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Getting a freshly-landed booster from a drone ship to pad 39A seems straightforward: there's a deepwater channel from Port Canaveral to a dock next to the VAB. Sail the ASDS up, lift the booster off with a crane, and truck it to the processing facility.

Getting one to SLC-40 looks considerably more difficult. The barge channels into Cape Canaveral Space Force Station appear to be abandoned. Aerial imagery doesn't show any rocket-traversable roads leading from KSC to the SLC-40 processing facility. The roads from Port Canaveral appear to have obstacles too low for a vertical booster, and curves too sharp for a horizontal one.

How does SpaceX get the rockets to the processing facility?

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SpaceX has quite optimized its operations since the early days where they used commercially available cranes and SPMTs. You can watch it happen live on NSF's Space Coast Live 24/7 live stream. When a booster returns to port, they usually switch to "fleet cam" which is on the deck of Rusty's Seafood and Oyster right across the water from SpaceX's facilities.

In fact, NSF have compiled a video showing the whole booster processing in the port from start to finish:

First things first, there seem to be two misconceptions in your question: SpaceX's facilities for booster lifting are at Port Canaveral, not somewhere inside KSC or CCSFS. And the boosters are not going to LC-39A or SLC-40, they are going to Roberts Road. (They used to go to HangarX which is part of LC-39A, but they never went to SLC-40. That makes no sense: why would SpaceX refurbish their boosters inside of a military base, where it is much harder to get people, equipment, and supplies in?)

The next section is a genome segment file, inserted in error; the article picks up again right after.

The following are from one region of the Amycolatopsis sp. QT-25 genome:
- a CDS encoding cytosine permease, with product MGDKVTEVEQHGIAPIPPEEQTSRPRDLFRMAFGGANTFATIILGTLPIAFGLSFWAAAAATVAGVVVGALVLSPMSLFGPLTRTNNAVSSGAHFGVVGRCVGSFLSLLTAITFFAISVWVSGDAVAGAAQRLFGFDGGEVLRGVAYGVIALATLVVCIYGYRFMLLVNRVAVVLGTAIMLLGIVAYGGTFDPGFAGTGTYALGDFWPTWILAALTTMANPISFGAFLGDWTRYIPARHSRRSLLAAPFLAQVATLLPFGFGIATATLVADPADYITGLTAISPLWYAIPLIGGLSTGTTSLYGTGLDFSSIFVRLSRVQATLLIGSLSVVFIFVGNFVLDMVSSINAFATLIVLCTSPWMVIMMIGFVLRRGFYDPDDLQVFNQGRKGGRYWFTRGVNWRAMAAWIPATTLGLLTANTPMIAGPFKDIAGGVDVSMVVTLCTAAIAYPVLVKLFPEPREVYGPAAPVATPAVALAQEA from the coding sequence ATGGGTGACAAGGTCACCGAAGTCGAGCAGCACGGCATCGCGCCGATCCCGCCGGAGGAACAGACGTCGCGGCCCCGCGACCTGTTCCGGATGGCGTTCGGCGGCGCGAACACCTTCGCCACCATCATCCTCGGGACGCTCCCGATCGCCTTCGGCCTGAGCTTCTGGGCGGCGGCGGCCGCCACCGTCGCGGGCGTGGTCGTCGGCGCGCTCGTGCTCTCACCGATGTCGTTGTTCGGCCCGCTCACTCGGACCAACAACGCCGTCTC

First, a jig, nicknamed the "lifting cap" by the community, gets attached to lifting points on the interstage. The lifting cap also contains a mechanism to fold the landing legs back up, basically 4 winches with cables that come down from the cap to the legs and get attached there. Once the lifting cap is attached, the crane releases the cap and moves out of the way.

This is done without any humans needing to be near the booster. In contrast, in the past, they had to use a crane to lift a cherry picker onto the drone ship, then send people up in the cherry picker to attach the crane.

After attaching the lifting cap and the leg folding cables, and releasing the cap, the legs are folded up, by pulling them up using the winches in the lifting cap. In the past, the legs were lifted up from the ground.

With the legs folded up, the crane moves back over and re-attaches to the lifting cap. Once the crane has picked up the load, the hold down clamps on Octagrabber are released. With the booster now free, it is lifted up by the crane and swung over to the pier.

On the pier, a second, smaller crane is attached to the bottom of the booster. Using this second anchoring point, the booster is laid on its side.

SpaceX bought one of the old Orbiter Transporters from NASA's Space Shuttle program and converted it to … ahem … shuttle boosters between Port Canaveral and HangarX, or nowadays Roberts Road:

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  • $\begingroup$ this is much better than my answer. I'll delete mine. $\endgroup$
    – Erin Anne
    Commented Nov 18, 2023 at 0:49
  • $\begingroup$ "This is done without any humans needing to be near the booster. In contrast, in the past, they had to use a crane to lift a cherry picker onto the drone ship, then send people up in the cherry picker to attach the crane." Should the last word in this sentence be "cap"? $\endgroup$ Commented Apr 12 at 20:27
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    $\begingroup$ @OrganicMarble: They didn't have what the roadside rocket science community calls "the lifting cap" yet. I can't quite remember how it worked. I think they had some kind of ring they installed on top of the interstage, then they just hooked 4 chains onto that ring. The ring might even be welded on. The modern lifting cap OTOH has cameras and motors built in, and attaches to the same attach points as the second stage. The whole thing is remote-controlled, there is no need to bring people up to the interstage. $\endgroup$ Commented Apr 13 at 0:22
  • $\begingroup$ Thanks for the details! $\endgroup$ Commented Apr 13 at 1:10

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